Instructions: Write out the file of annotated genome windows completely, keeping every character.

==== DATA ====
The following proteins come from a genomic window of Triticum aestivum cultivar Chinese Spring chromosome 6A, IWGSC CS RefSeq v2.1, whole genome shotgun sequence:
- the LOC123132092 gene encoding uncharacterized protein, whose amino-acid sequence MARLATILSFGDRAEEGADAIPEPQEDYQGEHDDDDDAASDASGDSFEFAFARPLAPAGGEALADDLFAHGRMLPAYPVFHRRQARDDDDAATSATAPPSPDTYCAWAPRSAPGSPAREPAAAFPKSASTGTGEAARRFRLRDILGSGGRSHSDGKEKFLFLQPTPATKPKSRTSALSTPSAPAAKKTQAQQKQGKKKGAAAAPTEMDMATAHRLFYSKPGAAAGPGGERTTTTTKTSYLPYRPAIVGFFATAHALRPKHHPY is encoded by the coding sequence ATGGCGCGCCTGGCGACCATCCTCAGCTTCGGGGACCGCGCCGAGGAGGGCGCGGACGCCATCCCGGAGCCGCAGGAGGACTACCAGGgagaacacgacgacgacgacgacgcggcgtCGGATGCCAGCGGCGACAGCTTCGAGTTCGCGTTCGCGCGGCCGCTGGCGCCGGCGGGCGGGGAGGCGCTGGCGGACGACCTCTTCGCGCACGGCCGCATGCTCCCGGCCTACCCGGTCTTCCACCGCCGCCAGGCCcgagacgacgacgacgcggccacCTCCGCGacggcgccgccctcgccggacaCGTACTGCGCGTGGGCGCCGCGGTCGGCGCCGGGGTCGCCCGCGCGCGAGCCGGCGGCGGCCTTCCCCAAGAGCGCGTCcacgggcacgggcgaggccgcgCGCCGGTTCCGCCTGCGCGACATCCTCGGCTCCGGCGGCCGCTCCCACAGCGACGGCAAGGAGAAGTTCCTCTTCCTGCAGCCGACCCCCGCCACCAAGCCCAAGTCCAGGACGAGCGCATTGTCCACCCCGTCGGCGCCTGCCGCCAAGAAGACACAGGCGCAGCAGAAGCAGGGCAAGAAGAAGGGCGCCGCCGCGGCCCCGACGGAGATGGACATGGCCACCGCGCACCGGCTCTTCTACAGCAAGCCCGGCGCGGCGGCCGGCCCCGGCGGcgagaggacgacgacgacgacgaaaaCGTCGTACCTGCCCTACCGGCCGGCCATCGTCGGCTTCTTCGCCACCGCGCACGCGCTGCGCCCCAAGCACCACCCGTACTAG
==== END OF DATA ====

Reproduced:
The following proteins come from a genomic window of Triticum aestivum cultivar Chinese Spring chromosome 6A, IWGSC CS RefSeq v2.1, whole genome shotgun sequence:
- the LOC123132092 gene encoding uncharacterized protein, whose amino-acid sequence MARLATILSFGDRAEEGADAIPEPQEDYQGEHDDDDDAASDASGDSFEFAFARPLAPAGGEALADDLFAHGRMLPAYPVFHRRQARDDDDAATSATAPPSPDTYCAWAPRSAPGSPAREPAAAFPKSASTGTGEAARRFRLRDILGSGGRSHSDGKEKFLFLQPTPATKPKSRTSALSTPSAPAAKKTQAQQKQGKKKGAAAAPTEMDMATAHRLFYSKPGAAAGPGGERTTTTTKTSYLPYRPAIVGFFATAHALRPKHHPY is encoded by the coding sequence ATGGCGCGCCTGGCGACCATCCTCAGCTTCGGGGACCGCGCCGAGGAGGGCGCGGACGCCATCCCGGAGCCGCAGGAGGACTACCAGGgagaacacgacgacgacgacgacgcggcgtCGGATGCCAGCGGCGACAGCTTCGAGTTCGCGTTCGCGCGGCCGCTGGCGCCGGCGGGCGGGGAGGCGCTGGCGGACGACCTCTTCGCGCACGGCCGCATGCTCCCGGCCTACCCGGTCTTCCACCGCCGCCAGGCCcgagacgacgacgacgcggccacCTCCGCGacggcgccgccctcgccggacaCGTACTGCGCGTGGGCGCCGCGGTCGGCGCCGGGGTCGCCCGCGCGCGAGCCGGCGGCGGCCTTCCCCAAGAGCGCGTCcacgggcacgggcgaggccgcgCGCCGGTTCCGCCTGCGCGACATCCTCGGCTCCGGCGGCCGCTCCCACAGCGACGGCAAGGAGAAGTTCCTCTTCCTGCAGCCGACCCCCGCCACCAAGCCCAAGTCCAGGACGAGCGCATTGTCCACCCCGTCGGCGCCTGCCGCCAAGAAGACACAGGCGCAGCAGAAGCAGGGCAAGAAGAAGGGCGCCGCCGCGGCCCCGACGGAGATGGACATGGCCACCGCGCACCGGCTCTTCTACAGCAAGCCCGGCGCGGCGGCCGGCCCCGGCGGcgagaggacgacgacgacgacgaaaaCGTCGTACCTGCCCTACCGGCCGGCCATCGTCGGCTTCTTCGCCACCGCGCACGCGCTGCGCCCCAAGCACCACCCGTACTAG